Nicaragua Food Security Policy
Nicaragua Food Security Policy
Identification of Policy Issues
Within Latin America, Nicaragua stands out as the second poorest nation state after Haiti. On the UNDP Human Development Index and the Global Hunger Index, it featured in the 129th position and 21st respectively. The poverty levels within the country have always been high, despite the positive progress in their economy over the recent years. Three vital measures used in evaluating the level of food insecurity are chronic malnutrition, undernourishment and acute malnutrition. A larger part of the country suffers from chronic malnutrition that is even worse than in most African countries such as Malawi or Uganda. Food availability is another major issue in Nicaragua. Although farmers have endeavored to ensure that supply of agricultural products remain stable, much of the food consumed by the people originates from food aid. In fact, Nicaragua is only second to Haiti in terms of receiving food aid. The recent disaster from Hurricane Mitch only served to worsen the situation. Closely related to availability is the issue of food access. This aspect is measured by the degree of undernourishment. The causes of poor access to food can be attributed to the skewed distribution of income, availability of farming land for the poor families and low national per capita income. The country’s poor infrastructure is also an obstacle to the development of food security. Lack of all weather and feeder roads within the productive areas of Nicaragua limits access to agricultural services by the farmers.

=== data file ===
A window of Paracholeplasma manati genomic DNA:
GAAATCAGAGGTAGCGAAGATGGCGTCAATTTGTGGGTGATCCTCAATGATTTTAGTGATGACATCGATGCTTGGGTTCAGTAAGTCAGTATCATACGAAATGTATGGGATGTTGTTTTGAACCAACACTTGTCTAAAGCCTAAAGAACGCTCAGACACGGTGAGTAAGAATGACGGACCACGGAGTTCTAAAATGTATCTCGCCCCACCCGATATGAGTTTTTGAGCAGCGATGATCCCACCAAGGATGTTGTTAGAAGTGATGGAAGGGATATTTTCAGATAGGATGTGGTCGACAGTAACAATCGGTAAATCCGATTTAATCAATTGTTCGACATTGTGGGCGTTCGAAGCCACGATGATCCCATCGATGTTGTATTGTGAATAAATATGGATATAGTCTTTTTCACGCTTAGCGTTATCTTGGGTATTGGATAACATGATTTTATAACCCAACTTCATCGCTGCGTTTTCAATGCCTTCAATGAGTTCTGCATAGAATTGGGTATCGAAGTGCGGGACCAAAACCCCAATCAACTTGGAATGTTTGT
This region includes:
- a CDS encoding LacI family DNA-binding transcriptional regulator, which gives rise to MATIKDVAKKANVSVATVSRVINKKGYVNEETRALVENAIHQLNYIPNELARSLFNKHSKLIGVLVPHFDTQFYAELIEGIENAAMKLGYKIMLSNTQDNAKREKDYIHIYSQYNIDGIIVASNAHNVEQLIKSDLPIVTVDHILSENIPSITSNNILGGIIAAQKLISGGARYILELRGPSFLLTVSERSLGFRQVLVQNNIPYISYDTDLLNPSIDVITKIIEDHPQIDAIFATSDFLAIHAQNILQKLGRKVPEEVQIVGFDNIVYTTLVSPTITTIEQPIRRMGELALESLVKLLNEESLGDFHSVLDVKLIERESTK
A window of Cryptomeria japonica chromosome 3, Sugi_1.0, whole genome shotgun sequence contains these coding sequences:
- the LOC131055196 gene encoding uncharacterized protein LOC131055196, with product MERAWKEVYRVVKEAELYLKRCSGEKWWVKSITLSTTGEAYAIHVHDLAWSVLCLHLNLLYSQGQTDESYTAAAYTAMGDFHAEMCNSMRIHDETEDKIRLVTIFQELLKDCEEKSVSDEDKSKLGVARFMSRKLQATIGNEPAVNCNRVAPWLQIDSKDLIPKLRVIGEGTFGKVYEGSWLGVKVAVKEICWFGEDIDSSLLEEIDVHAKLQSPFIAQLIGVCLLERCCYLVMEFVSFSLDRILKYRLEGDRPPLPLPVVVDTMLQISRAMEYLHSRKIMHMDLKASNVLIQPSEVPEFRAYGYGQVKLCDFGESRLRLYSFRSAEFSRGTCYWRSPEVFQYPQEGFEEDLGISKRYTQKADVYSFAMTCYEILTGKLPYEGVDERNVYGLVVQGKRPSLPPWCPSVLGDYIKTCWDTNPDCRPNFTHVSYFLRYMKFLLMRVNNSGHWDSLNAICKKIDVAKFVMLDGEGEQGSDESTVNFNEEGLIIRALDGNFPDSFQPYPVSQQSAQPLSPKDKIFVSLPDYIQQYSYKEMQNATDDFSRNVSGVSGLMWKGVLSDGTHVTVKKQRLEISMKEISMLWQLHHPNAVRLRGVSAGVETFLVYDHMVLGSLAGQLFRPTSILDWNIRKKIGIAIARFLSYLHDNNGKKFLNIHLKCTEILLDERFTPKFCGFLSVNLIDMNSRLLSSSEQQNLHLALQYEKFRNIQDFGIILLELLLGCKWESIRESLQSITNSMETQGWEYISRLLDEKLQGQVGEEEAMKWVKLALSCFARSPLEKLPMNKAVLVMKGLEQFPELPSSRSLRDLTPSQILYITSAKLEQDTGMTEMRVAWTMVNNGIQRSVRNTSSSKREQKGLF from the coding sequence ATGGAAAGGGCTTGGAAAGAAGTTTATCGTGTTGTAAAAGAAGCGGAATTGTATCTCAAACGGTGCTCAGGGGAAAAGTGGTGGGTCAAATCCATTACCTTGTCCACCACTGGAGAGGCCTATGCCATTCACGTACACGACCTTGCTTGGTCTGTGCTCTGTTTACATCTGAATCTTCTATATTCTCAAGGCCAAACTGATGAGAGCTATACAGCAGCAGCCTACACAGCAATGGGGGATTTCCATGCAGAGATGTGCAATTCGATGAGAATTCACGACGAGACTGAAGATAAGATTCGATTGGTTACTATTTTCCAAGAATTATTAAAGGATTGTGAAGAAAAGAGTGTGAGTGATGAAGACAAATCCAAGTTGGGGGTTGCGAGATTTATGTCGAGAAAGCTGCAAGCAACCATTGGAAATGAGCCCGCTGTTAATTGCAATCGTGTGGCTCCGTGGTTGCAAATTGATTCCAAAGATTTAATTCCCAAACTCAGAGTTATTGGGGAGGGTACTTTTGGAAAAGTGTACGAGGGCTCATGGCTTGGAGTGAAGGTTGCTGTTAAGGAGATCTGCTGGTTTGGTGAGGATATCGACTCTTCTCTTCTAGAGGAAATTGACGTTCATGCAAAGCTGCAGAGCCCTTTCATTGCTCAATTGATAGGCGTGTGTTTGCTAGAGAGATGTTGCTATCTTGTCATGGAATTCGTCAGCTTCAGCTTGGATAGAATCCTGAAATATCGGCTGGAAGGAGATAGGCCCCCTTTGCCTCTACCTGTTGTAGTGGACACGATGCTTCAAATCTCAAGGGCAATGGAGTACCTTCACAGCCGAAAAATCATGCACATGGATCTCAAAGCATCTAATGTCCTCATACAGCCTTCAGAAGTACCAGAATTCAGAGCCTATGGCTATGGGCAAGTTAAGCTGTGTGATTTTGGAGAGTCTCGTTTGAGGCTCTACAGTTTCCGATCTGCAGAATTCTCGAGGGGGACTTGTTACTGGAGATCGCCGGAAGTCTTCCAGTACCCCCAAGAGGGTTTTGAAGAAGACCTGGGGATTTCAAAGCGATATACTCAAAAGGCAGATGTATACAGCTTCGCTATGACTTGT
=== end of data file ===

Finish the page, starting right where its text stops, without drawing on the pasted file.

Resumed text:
Nicaragua is also at risk of natural catastrophes including tornadoes, avalanches, unstable seismic activity and volcanic eruptions all of which cause destruction of agriculture, sources of revenue and food security. The government and democratic environment has been at the center of contributing towards food insecurity within Nicaragua. The repelling and uncooperative environment exhibited by the central government highly impedes food stabilization programs and efforts. The state also lacks the capacity to undertake significant initiatives to ensure that food security is a reality. Within the Nicaraguan political system, there is also hostility and rejection of the main players and beneficiaries in the food security sector.
Microeconomic Theory and Data Analysis